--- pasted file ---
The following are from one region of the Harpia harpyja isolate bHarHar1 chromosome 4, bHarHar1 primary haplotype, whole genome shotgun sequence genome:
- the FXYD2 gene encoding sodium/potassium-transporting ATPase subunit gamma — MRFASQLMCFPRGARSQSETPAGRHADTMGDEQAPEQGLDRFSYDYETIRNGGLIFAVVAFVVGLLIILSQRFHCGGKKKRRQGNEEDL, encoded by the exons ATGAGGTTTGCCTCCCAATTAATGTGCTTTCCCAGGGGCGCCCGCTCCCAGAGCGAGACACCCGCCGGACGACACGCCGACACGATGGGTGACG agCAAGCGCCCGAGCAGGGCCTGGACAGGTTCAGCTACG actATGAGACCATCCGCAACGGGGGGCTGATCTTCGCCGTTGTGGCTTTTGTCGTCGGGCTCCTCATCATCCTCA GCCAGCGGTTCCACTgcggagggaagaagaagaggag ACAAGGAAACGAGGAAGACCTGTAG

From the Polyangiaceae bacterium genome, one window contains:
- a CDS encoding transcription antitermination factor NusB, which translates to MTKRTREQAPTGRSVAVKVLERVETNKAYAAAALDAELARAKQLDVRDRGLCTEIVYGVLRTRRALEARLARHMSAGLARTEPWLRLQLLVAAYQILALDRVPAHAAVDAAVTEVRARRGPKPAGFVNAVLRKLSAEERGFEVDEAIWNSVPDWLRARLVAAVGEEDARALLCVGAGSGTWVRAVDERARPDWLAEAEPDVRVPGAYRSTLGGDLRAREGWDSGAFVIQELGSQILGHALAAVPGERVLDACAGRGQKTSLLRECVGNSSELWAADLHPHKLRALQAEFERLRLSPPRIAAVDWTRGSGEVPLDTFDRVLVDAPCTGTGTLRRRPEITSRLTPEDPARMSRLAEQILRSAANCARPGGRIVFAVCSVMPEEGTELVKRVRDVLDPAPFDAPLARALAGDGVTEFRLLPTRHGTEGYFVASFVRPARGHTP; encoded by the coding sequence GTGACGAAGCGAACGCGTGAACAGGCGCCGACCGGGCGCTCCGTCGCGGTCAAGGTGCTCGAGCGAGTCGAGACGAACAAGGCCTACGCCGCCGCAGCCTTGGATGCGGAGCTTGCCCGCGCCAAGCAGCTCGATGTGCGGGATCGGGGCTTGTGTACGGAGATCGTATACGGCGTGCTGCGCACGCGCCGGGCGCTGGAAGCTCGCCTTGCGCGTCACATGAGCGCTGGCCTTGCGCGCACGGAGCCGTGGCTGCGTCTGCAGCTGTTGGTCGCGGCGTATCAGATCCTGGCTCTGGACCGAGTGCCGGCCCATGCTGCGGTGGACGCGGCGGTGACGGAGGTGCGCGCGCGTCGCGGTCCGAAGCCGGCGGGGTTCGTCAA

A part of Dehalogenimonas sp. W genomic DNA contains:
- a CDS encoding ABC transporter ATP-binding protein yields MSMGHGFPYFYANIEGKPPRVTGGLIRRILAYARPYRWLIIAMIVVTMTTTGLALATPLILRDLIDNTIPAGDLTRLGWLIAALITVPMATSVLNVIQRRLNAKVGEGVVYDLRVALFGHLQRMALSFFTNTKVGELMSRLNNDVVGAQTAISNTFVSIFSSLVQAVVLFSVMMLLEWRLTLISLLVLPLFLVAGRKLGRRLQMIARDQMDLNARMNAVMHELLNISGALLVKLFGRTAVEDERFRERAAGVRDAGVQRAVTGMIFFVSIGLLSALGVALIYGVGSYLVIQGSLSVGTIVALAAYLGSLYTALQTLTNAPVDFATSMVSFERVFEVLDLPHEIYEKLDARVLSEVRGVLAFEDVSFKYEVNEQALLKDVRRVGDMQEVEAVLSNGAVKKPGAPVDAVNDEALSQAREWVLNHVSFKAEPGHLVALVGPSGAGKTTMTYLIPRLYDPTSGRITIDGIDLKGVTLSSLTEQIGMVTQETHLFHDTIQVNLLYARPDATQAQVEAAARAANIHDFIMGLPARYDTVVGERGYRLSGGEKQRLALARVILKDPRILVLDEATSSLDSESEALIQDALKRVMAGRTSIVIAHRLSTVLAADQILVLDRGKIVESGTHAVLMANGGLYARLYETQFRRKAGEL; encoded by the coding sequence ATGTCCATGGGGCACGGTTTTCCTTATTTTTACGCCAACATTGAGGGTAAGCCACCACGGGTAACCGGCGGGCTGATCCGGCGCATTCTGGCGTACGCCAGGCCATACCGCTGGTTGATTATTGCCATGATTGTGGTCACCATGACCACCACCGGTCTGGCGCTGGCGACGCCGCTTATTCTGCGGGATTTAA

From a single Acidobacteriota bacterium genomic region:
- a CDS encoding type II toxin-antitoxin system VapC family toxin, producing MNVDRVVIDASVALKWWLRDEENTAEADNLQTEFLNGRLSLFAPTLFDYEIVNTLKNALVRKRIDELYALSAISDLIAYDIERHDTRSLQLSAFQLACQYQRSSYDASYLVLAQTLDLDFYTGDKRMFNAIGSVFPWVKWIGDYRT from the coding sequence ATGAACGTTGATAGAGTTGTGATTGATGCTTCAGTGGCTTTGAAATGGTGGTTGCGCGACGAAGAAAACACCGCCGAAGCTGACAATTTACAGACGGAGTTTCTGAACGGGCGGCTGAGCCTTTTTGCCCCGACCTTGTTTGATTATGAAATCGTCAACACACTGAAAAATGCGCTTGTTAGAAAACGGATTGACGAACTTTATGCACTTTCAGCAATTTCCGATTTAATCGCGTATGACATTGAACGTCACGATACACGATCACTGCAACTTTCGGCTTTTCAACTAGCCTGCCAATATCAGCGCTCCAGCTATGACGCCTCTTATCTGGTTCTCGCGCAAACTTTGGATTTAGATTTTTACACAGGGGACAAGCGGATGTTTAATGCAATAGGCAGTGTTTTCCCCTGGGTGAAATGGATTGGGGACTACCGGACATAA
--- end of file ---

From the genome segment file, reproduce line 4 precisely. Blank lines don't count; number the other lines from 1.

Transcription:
- a CDS encoding transcription antitermination factor NusB, which translates to MTKRTREQAPTGRSVAVKVLERVETNKAYAAAALDAELARAKQLDVRDRGLCTEIVYGVLRTRRALEARLARHMSAGLARTEPWLRLQLLVAAYQILALDRVPAHAAVDAAVTEVRARRGPKPAGFVNAVLRKLSAEERGFEVDEAIWNSVPDWLRARLVAAVGEEDARALLCVGAGSGTWVRAVDERARPDWLAEAEPDVRVPGAYRSTLGGDLRAREGWDSGAFVIQELGSQILGHALAAVPGERVLDACAGRGQKTSLLRECVGNSSELWAADLHPHKLRALQAEFERLRLSPPRIAAVDWTRGSGEVPLDTFDRVLVDAPCTGTGTLRRRPEITSRLTPEDPARMSRLAEQILRSAANCARPGGRIVFAVCSVMPEEGTELVKRVRDVLDPAPFDAPLARALAGDGVTEFRLLPTRHGTEGYFVASFVRPARGHTP; encoded by the coding sequence GTGACGAAGCGAACGCGTGAACAGGCGCCGACCGGGCGCTCCGTCGCGGTCAAGGTGCTCGAGCGAGTCGAGACGAACAAGGCCTACGCCGCCGCAGCCTTGGATGCGGAGCTTGCCCGCGCCAAGCAGCTCGATGTGCGGGATCGGGGCTTGTGTACGGAGATCGTATACGGCGTGCTGCGCACGCGCCGGGCGCTGGAAGCTCGCCTTGCGCGTCACATGAGCGCTGGCCTTGCGCGCACGGAGCCGTGGCTGCGTCTGCAGCTGTTGGTCGCGGCGTATCAGATCCTGGCTCTGGACCGAGTGCCGGCCCATGCTGCGGTGGACGCGGCGGTGACGGAGGTGCGCGCGCGTCGCGGTCCGAAGCCGGCGGGGTTCGTCAA